The end of a marriage is considered to be one of the most stressful life events a person can experience. In fact, one stress scale puts divorce second only to a spouse’s death when it comes to inducing stress.
Some mental health professionals assert that divorce can in some cases lead to trauma or even post-traumatic stress disorder (PTSD). Others say that PTSD can really only result from either “something life-threatening or a threat to bodily integrity,” as one clinical psychologist put it.
Everyone reacts differently to divorce, and no two divorces are alike. Psychologists have found that some people experience symptoms during and after divorce that are similar to those experienced by people suffering from PTSD. These can include:
- Irritability or aggression
- Difficulty sleeping and/or concentrating
- Feelings of isolation
- Extremely negative thoughts
- Exaggerated blaming of others or self-blame
- Destructive/risky behavior
- Loss of interest in activities
One psychotherapist says that how the divorce plays out can impact how much trauma a person experiences. She says, “If a person goes through an acrimonious, drawn-out, expensive, time-consuming, and lifestyle altering divorce…it can lead to debilitating symptoms of anxiety in which PTSD takes root. These symptoms are the result of the divorce trauma being embedded in the person’s subconscious mind and then experienced as recurrent fears and bad memories.”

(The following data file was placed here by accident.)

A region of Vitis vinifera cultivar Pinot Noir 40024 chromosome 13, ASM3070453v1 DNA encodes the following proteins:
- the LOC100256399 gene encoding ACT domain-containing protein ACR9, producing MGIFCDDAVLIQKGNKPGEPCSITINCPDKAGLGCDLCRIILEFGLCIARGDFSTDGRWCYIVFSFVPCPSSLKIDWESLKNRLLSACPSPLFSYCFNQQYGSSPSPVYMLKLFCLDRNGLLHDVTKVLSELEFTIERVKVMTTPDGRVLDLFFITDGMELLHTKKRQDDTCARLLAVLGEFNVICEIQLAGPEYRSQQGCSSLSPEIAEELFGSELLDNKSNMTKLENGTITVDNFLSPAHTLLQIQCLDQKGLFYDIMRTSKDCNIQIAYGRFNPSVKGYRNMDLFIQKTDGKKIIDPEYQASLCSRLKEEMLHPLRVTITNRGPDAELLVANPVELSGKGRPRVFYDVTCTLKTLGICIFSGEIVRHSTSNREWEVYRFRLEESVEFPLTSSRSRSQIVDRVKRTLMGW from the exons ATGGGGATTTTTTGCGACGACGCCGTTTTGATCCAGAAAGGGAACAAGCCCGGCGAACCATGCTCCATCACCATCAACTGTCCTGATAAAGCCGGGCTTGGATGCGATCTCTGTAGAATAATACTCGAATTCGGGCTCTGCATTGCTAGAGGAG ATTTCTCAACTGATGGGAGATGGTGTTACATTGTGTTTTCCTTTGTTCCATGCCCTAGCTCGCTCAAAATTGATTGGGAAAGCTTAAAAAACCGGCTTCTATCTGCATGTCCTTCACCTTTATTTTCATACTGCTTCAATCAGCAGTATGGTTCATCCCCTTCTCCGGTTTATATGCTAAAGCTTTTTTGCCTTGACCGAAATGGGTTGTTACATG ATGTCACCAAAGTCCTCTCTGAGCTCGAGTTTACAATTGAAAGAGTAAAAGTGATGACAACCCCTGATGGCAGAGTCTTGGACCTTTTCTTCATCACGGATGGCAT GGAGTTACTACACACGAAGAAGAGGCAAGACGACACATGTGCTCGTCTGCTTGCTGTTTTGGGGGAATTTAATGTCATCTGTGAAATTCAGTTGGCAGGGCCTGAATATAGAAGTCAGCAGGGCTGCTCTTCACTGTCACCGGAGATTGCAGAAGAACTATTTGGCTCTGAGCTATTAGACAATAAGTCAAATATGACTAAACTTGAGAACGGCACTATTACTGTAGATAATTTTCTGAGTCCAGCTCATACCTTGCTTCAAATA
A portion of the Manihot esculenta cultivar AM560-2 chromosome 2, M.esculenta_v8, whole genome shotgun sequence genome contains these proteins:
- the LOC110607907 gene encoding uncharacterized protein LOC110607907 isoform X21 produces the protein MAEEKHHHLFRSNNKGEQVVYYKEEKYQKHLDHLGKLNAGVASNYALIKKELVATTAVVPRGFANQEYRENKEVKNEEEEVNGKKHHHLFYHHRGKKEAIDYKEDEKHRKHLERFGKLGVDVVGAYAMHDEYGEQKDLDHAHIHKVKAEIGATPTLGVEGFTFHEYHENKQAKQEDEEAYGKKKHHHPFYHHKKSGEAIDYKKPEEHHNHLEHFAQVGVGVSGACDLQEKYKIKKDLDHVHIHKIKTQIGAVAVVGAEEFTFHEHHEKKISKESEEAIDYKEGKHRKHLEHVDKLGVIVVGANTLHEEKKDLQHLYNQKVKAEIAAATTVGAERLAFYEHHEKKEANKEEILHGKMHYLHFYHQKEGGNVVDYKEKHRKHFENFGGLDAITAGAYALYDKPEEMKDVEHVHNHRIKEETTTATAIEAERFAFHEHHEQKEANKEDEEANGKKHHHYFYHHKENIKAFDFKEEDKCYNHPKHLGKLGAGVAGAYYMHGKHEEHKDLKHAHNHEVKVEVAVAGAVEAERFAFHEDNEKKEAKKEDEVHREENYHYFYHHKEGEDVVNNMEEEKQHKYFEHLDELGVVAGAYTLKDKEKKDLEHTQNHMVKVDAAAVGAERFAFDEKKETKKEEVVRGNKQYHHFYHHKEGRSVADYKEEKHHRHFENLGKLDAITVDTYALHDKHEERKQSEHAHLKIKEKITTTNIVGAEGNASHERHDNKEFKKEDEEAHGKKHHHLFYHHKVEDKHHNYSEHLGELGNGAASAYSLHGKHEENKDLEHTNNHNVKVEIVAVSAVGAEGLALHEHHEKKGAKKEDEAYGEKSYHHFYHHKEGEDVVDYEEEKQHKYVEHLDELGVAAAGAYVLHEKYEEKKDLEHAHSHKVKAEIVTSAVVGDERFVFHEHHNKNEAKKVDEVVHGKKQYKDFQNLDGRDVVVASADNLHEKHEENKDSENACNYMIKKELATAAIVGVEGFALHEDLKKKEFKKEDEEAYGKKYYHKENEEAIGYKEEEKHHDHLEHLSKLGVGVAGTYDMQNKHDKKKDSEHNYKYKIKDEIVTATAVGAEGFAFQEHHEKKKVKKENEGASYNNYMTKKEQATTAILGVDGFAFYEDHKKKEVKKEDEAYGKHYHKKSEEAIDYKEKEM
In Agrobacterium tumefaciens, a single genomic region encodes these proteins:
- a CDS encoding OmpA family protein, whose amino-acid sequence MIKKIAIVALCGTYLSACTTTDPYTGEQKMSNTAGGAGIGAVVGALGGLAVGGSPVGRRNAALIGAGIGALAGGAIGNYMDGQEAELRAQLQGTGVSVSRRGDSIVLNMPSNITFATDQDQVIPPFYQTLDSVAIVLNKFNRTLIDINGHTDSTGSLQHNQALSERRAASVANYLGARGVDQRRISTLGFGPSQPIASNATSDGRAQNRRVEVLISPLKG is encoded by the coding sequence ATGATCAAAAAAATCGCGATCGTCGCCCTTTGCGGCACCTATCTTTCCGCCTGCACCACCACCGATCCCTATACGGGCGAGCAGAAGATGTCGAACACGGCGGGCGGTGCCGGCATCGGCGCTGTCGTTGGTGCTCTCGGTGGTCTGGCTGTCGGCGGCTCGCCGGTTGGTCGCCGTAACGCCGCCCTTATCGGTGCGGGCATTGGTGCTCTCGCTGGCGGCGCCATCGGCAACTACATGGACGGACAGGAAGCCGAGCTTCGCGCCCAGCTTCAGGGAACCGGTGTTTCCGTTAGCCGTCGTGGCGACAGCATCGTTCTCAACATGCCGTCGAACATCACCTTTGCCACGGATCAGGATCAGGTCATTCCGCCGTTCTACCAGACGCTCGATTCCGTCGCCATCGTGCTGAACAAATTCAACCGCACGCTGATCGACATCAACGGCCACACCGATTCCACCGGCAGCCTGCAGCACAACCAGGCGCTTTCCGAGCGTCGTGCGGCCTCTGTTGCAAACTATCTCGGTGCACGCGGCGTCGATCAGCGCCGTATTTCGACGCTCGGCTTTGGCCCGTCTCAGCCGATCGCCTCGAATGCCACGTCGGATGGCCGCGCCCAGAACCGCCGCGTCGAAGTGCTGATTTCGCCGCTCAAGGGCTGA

A person who has experienced some type of trauma in the past may also be more susceptible to being traumatized by divorce. If you’re experiencing any of these symptoms, it’s wise to seek counseling. Staying physically and emotionally healthy is perhaps more important now than ever.
You have a lot of big decisions to make as you go through your divorce that will impact your family and your finances. You don’t want to make them while you’re feeling traumatized and anxious. Your family law attorney can likely provide some recommendations for therapists in your area who help people dealing with divorce.